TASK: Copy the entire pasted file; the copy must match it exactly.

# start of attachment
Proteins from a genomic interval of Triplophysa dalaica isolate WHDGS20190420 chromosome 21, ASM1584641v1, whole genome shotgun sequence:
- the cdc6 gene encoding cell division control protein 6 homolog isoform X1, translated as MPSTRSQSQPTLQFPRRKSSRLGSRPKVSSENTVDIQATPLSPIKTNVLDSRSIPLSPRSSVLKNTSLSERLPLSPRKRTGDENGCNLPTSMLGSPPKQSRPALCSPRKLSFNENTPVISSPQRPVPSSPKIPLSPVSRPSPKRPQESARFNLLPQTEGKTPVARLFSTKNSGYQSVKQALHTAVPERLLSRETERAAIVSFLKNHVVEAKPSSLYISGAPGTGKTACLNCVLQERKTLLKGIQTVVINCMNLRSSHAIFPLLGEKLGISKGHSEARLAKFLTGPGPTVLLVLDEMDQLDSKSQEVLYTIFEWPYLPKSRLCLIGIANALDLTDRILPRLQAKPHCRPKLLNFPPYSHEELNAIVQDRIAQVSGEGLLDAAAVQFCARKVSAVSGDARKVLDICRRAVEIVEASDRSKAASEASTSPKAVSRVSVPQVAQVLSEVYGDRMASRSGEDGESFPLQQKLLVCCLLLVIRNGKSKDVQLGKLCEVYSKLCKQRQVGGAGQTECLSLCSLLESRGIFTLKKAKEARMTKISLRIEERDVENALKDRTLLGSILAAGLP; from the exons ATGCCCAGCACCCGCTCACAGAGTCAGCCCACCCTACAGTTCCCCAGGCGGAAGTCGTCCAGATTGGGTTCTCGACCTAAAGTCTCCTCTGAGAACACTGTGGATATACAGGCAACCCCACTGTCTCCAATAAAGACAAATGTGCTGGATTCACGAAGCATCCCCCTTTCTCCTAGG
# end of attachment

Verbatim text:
Proteins from a genomic interval of Triplophysa dalaica isolate WHDGS20190420 chromosome 21, ASM1584641v1, whole genome shotgun sequence:
- the cdc6 gene encoding cell division control protein 6 homolog isoform X1, translated as MPSTRSQSQPTLQFPRRKSSRLGSRPKVSSENTVDIQATPLSPIKTNVLDSRSIPLSPRSSVLKNTSLSERLPLSPRKRTGDENGCNLPTSMLGSPPKQSRPALCSPRKLSFNENTPVISSPQRPVPSSPKIPLSPVSRPSPKRPQESARFNLLPQTEGKTPVARLFSTKNSGYQSVKQALHTAVPERLLSRETERAAIVSFLKNHVVEAKPSSLYISGAPGTGKTACLNCVLQERKTLLKGIQTVVINCMNLRSSHAIFPLLGEKLGISKGHSEARLAKFLTGPGPTVLLVLDEMDQLDSKSQEVLYTIFEWPYLPKSRLCLIGIANALDLTDRILPRLQAKPHCRPKLLNFPPYSHEELNAIVQDRIAQVSGEGLLDAAAVQFCARKVSAVSGDARKVLDICRRAVEIVEASDRSKAASEASTSPKAVSRVSVPQVAQVLSEVYGDRMASRSGEDGESFPLQQKLLVCCLLLVIRNGKSKDVQLGKLCEVYSKLCKQRQVGGAGQTECLSLCSLLESRGIFTLKKAKEARMTKISLRIEERDVENALKDRTLLGSILAAGLP; from the exons ATGCCCAGCACCCGCTCACAGAGTCAGCCCACCCTACAGTTCCCCAGGCGGAAGTCGTCCAGATTGGGTTCTCGACCTAAAGTCTCCTCTGAGAACACTGTGGATATACAGGCAACCCCACTGTCTCCAATAAAGACAAATGTGCTGGATTCACGAAGCATCCCCCTTTCTCCTAGG